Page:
Christ Church Ruins

Bergen, Norway

Christ Church was the main church and cathedral of Bergen in the Middle Ages. The church was built by King Olav Kyrre during the period 1066-1093. The church was situated north of Haakon's hall, the King's hall. It was dedicated to the Holy Trinity but was always known as Christ Church. In 1170 the relics of Saint Sunniva were moved here from Selja and placed on the main altar.

During Bergen's period as the capital of Norway in the 13th century, Holmen and Christ Church was the political centre of the country. The church itself was used for negotiations and the churchyard was used for hailing of kings and meetings of the realm. The first coronation in Scandinavia was held in Bergen in 1163 and several royal coronations were held in the church when it was finished. The kings were also married and buried in the church.

In 1531 the church was levelled to the ground by order of Eske Bille, the Danish governor of Bergenhus Fortress. Today the outline of the church is marked by a hedge. A memorial to Saint Sunniva and the royals buried there is placed on the site of the high altar.

References:

Comments

Your name



Address

Bergenhus 13, Bergen, Norway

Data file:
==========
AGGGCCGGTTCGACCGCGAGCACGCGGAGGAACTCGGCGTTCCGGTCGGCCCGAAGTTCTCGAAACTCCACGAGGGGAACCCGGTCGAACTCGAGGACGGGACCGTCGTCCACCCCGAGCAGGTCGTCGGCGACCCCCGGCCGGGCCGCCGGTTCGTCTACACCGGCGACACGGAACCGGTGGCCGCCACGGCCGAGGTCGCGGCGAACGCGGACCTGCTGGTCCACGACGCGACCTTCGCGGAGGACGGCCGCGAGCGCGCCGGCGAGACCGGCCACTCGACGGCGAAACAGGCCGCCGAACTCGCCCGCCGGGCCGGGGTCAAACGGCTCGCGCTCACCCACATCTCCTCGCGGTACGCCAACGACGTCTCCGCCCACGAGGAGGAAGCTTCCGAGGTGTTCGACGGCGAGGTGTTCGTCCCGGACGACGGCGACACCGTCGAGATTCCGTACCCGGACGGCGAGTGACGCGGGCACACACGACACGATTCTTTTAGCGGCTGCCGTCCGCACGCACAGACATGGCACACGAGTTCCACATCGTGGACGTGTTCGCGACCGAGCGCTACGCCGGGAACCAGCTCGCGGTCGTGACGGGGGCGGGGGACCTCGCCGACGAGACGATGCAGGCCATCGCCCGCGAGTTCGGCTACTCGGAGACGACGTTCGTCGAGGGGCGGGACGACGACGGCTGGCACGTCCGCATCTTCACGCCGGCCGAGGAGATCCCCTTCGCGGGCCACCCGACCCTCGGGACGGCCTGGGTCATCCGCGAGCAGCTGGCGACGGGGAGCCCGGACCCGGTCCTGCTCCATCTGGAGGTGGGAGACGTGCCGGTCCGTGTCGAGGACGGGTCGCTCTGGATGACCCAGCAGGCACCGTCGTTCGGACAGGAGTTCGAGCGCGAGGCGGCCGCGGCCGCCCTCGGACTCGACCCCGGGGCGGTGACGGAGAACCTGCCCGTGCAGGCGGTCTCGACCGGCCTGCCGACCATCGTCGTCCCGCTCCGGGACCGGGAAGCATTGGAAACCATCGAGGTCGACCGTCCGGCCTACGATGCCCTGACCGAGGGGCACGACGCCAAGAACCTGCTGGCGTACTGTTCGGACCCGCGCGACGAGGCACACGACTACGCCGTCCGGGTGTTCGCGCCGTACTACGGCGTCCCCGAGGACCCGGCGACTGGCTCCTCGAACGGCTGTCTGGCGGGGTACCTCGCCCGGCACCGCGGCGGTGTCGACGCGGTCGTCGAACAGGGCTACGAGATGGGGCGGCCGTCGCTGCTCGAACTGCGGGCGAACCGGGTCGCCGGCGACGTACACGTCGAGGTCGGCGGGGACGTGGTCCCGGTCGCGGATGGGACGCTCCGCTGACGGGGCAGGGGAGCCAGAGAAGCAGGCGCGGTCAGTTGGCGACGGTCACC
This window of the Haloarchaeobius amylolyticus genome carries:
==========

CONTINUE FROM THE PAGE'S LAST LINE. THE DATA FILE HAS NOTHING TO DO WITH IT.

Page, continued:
See all sites in Bergen

Details

Founded: 1066-1093
Category: Miscellaneous historic sites in Norway

More Information

en.wikipedia.org

User Reviews

Powered by Google

Featured Historic Landmarks, Sites & Buildings

Historic Site of the week

Topography of Terror

The Topography of Terror (Topographie des Terrors) is an outdoor and indoor history museum. It is located on Niederkirchnerstrasse, formerly Prinz-Albrecht-Strasse, on the site of buildings which during the Nazi regime from 1933 to 1945 were the headquarters of the Gestapo and the SS, the principal instruments of repression during the Nazi era.

The buildings that housed the Gestapo and SS headquarters were largely destroyed by Allied bombing during early 1945 and the ruins demolished after the war. The boundary between the American and Soviet zones of occupation in Berlin ran along the Prinz-Albrecht-Strasse, so the street soon became a fortified boundary, and the Berlin Wall ran along the south side of the street, renamed Niederkirchnerstrasse, from 1961 to 1989. The wall here was never demolished.